An antibody library created from healthy donors before the COVID-19 outbreak has yielded antibodies with therapeutic and diagnostic potential. They are specific to the SARS-CoV-2 virus and could be used in highly sensitive diagnostic assays. Some of the antibodies also prevented the virus from entering human cells, potentially useful as treatment to facilitate faster recovery from COVID-19.
“In our experiments we used a highly diverse, unexposed-antibody library, as such libraries have been shown to yield antibodies against any antigen,” said Nileena Velappan, first author on a paper in the journal Bioengineered. “We optimized the selection-and-screening process to identify antibodies with specific binding properties so they can distinguish between SARS-CoV-1 and SARS-CoV-2 and antibodies that recognize both viruses. This strategy allowed us to get a very diverse set.”
As an emerging disease, COVID-19 required the use of novel detection reagents for the virus, as well as new therapeutic molecules to treat seriously ill persons. Antibodies, the specialized proteins the immune system uses to neutralize pathogens, are well established as diagnostic reagents (for example, in at-home pregnancy tests) and serve as the first line of defense in our immune system against viruses.
The antibody discovery method developed by Velappan, Antonietta Lillo and their colleagues uniquely generated a rich repertoire of antibodies recognizing an unprecedented number of separate regions in the SARS-CoV-2 virus, noted corresponding author Lillo. Antibodies with these characteristics are necessary for both the specific recognition of a pathogen and for developing therapeutic antibody cocktails, she said. Antibody cocktails, more than single antibodies, are likely to retain their function despite the pathogen’s natural tendency to mutate.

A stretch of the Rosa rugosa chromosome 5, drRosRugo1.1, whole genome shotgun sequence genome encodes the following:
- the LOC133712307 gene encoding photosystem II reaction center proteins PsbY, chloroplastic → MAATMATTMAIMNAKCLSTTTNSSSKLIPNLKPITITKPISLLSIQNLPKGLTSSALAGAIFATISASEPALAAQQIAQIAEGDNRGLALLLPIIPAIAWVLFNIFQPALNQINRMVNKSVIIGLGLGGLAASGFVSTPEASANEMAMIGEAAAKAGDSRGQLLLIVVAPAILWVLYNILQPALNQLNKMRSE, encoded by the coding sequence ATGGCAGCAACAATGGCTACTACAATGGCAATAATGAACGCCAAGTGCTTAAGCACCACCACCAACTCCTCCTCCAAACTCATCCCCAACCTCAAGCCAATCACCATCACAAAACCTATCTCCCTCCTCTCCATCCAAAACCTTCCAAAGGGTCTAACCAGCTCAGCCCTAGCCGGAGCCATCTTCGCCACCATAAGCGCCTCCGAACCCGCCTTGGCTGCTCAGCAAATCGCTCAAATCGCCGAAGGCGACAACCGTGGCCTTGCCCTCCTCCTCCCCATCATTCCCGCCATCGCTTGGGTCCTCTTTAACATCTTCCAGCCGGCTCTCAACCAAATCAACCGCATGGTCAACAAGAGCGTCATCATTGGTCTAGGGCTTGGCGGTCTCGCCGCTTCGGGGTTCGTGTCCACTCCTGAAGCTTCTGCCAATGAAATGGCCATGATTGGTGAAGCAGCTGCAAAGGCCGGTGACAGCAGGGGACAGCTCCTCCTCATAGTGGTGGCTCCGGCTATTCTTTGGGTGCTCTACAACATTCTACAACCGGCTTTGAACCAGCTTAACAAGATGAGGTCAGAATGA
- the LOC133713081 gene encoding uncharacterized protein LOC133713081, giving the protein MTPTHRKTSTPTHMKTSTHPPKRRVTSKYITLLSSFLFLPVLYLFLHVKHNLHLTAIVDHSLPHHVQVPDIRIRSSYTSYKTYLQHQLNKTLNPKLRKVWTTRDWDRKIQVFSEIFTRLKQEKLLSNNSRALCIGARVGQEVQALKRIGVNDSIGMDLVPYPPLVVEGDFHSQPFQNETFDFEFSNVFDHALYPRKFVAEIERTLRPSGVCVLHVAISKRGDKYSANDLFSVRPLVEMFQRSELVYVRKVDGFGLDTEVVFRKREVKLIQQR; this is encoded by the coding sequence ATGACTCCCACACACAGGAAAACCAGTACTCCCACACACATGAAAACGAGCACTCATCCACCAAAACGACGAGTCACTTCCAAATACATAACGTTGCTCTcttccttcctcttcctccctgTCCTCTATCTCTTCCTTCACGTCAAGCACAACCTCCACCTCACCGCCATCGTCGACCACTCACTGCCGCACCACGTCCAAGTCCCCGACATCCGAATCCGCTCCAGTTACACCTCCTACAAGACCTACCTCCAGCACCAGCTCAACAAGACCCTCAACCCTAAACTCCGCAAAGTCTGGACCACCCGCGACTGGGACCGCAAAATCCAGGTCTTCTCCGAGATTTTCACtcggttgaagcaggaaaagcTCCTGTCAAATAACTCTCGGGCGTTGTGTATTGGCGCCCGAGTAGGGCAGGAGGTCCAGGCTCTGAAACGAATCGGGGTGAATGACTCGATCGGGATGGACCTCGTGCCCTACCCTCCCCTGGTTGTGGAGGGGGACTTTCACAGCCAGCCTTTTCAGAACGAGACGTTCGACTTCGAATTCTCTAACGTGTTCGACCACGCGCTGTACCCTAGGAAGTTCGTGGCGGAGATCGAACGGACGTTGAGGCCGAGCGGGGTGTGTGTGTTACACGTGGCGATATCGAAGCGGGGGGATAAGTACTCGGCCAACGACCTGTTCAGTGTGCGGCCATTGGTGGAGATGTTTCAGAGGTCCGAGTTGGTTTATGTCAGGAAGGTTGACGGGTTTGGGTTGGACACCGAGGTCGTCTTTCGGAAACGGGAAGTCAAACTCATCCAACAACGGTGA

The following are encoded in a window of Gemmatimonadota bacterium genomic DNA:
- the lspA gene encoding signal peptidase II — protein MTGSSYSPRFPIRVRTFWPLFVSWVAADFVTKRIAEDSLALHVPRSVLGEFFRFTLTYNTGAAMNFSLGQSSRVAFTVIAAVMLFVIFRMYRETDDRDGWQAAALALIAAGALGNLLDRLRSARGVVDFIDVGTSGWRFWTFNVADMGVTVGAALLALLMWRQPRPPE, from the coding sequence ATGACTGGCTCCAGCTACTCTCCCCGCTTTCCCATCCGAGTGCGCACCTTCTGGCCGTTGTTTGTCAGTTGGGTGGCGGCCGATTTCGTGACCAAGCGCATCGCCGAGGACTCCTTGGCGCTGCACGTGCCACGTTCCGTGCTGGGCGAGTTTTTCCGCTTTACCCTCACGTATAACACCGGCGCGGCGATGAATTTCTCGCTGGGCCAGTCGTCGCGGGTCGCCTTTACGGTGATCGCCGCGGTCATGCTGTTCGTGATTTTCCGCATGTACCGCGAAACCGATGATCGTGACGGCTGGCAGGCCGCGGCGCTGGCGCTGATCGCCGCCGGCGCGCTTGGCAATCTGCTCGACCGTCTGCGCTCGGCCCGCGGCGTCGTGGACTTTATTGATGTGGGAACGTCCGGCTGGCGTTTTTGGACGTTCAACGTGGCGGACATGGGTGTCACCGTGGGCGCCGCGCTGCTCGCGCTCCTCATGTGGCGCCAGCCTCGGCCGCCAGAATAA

“Follow-up work (manuscript is in preparation) shows that antibody F07, one of the best antibodies found in our study, recognizes not only the original strain of SARS-CoV-2 but also Delta and Omicron,” said Lillo. “This confirms that we have indeed found a rich repertoire of antibodies, among which F07 is uniquely cross-reactive. F07 might be one of those elusive antibodies that is active against any possible SARS-CoV-2 strains.”
Lillo noted that the results indicate that readily available nonimmune antibody libraries obtained from healthy donors can be used to select high-quality monoclonal antibodies, bypassing the need for the blood of infected patients.
“They offer a widely accessible and low-cost alternative to more sophisticated and expensive antibody selection approaches,” she said.
Paper: Healthy humans can be a source of antibodies countering COVID-19, Bioengineered, DOI: https://doi.org/10.1080/21655979.2022.2076390. Los Alamos authors: Nileena Velappan, Hau Nguyen, Sofiya Micheva-Viteva, Austin Watts, Bin Hu, Geoffrey Waldo, Antonietta Lillo.
Funding: Research was supported by the DOE Office of Science through the National Virtual Biotechnology Laboratory, a consortium of DOE national laboratories focused on response to COVID-19, with funding provided by the Coronavirus CARES Act. Additional funding was provided by the Los Alamos National Laboratory Directed Research & Development fund.